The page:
Author: A.M. Arthur
Publisher: Briggs-King Books
Summary: Reformed party animal Barrett McCall now takes life one day at a time, grateful for each new one that he has. His job as a short-order cook at Dixie’s Cup pays the rent, and he likes living in small-town Stratton, Pennsylvania. When his apartment is destroyed in a fire, Barrett’s boss Dixie steps in with an offer to rent her finished basement, and he eagerly accepts—except this puts his solitary life on a collision course with Dixie’s nephew: arrogant high school art teacher Schuyler Rhodes.
Schuyler paid the reticent Dixie’s Cup cook little mind until Barrett moved into Aunt Dixie’s basement apartment. Now they seem to run into each other everywhere, and the sexual attraction between them is undeniable—only Schuyler is protecting a tragic secret. Fifteen years ago, Schuyler’s teenage cousin Matty drowned in a nearby lake. Everyone believes it was an accident, but Schuyler knows the truth—and so does the culprit.
Even though Barrett and Schuyler’s physical chemistry is explosive from their first kiss to more hands-on explorations, Schuyler’s guilt insists that he keep Barrett at arm’s length. Barrett exercised his own personal demons years ago, and he wants to help Schuyler do the same so their fledgling relationship has a chance to thrive. But when the other witness to Matty’s death unexpectedly shows up in town, Schuyler is forced into a deadly confrontation that may cost him his relationship with Barrett—and possibly even his own life.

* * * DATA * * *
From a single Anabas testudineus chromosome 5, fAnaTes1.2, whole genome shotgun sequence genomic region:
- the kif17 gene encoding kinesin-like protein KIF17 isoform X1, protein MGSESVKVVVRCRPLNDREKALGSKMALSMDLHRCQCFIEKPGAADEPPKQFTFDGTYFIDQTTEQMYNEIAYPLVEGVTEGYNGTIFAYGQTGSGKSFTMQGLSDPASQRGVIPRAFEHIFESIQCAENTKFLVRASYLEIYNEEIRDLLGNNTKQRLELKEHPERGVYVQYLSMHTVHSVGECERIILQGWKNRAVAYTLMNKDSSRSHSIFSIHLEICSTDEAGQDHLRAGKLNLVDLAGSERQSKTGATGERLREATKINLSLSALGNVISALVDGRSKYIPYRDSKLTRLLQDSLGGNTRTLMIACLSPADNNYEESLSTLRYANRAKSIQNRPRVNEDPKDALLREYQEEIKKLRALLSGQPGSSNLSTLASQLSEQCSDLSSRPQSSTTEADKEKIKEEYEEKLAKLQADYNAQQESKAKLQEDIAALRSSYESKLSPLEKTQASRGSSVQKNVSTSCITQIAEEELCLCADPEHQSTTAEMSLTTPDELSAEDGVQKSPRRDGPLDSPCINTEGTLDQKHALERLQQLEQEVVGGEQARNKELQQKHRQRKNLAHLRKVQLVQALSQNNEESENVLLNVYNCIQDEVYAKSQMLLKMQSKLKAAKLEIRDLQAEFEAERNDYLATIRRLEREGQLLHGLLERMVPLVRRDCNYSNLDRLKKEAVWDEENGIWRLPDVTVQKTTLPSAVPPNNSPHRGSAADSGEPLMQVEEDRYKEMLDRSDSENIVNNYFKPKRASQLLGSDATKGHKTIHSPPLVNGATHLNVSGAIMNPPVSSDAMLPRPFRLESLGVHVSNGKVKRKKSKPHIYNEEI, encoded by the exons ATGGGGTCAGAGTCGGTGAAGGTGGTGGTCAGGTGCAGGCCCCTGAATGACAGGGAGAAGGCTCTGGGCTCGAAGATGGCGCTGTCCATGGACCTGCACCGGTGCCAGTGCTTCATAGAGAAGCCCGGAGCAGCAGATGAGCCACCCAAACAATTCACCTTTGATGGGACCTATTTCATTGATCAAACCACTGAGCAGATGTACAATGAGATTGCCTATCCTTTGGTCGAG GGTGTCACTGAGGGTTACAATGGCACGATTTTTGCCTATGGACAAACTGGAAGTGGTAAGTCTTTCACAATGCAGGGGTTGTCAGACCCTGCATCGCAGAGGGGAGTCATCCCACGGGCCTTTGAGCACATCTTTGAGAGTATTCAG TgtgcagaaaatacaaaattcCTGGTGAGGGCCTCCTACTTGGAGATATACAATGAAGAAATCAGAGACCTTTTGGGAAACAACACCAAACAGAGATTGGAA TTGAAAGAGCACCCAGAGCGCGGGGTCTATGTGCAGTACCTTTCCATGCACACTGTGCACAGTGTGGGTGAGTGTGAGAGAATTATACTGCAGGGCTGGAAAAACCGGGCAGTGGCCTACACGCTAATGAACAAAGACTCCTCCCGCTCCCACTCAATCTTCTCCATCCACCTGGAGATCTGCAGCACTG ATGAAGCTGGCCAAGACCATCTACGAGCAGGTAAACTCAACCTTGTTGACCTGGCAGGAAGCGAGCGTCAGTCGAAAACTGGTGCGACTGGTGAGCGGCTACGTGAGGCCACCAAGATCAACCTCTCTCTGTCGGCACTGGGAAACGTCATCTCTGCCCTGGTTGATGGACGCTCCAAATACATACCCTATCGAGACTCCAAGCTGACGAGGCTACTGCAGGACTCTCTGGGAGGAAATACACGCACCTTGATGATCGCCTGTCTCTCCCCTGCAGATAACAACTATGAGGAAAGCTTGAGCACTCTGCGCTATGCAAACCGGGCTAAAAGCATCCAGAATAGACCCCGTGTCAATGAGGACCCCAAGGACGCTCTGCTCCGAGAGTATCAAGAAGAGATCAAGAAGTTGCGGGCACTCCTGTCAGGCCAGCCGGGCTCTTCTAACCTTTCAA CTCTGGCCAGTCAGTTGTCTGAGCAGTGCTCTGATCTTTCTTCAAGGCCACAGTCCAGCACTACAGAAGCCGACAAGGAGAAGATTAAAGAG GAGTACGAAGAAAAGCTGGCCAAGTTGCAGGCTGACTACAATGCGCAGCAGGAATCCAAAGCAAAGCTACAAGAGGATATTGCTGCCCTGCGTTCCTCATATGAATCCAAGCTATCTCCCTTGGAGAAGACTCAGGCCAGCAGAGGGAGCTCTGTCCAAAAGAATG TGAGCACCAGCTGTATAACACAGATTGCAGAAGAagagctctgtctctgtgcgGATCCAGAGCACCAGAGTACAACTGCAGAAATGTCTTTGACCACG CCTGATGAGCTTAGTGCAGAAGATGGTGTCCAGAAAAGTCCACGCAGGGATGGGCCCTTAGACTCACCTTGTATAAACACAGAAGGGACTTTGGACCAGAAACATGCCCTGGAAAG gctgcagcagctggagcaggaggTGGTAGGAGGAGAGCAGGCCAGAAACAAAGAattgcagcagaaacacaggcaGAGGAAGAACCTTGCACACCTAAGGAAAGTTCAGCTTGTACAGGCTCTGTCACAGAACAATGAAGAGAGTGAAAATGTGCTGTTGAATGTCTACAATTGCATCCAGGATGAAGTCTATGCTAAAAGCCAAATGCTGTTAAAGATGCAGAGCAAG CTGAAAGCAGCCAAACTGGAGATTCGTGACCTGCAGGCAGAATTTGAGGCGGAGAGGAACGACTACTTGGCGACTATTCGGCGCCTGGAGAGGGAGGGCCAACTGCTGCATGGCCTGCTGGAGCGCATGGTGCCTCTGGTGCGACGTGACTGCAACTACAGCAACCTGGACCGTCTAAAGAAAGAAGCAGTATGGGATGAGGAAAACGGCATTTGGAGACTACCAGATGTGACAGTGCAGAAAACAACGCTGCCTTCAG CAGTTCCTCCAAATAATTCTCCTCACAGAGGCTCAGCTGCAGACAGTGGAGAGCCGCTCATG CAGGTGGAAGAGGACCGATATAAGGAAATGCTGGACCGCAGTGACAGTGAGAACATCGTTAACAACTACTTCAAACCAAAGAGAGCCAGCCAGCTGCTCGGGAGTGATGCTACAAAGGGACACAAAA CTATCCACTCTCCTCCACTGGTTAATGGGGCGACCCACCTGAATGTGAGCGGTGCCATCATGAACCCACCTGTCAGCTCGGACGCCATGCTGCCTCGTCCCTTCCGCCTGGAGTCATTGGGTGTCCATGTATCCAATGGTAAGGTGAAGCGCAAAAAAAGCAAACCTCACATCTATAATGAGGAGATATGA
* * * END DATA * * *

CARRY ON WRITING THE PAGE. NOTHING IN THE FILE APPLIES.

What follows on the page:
Review: This very satisfying sequel to the first book of the series, features Schuyler and Barrett, who were introduced in Cost of Repairs. Dixie’s nephew Schuyler wasn’t entirely likable then, but improved in this story when he meets Barrett. The romance between the two was balanced, especially when Barrett called the arrogant Schuyler on his crap, yet found ways to help him deal with it less destructively. It’s one of the first books I recall that had primarily frottage scenes and they are extraordinarily hot! The scene of Barrett drawing the angels wings was beautiful.
This is my second reading and I had more reservations about the two characters this time. While it’s still a satisfying romance, I didn’t get the same sense of empathy towards the past influencing the characters behaviors. Mostly with Schuyler, although I got some niggles with Barrett. The ending is very suspenseful though and I would never have guessed the exact circumstances that drove Schuyler to drink every year. My collection of A.M. Arthur books grew rapidly once I started this series, yet I didn’t get to all of them. Book 3 will be completely new to me. I’m certainly not worried about liking it any less than the rest! If you prefer hurt/comfort stories with substance and well-crafted angst, it hard to find many authors that do it better.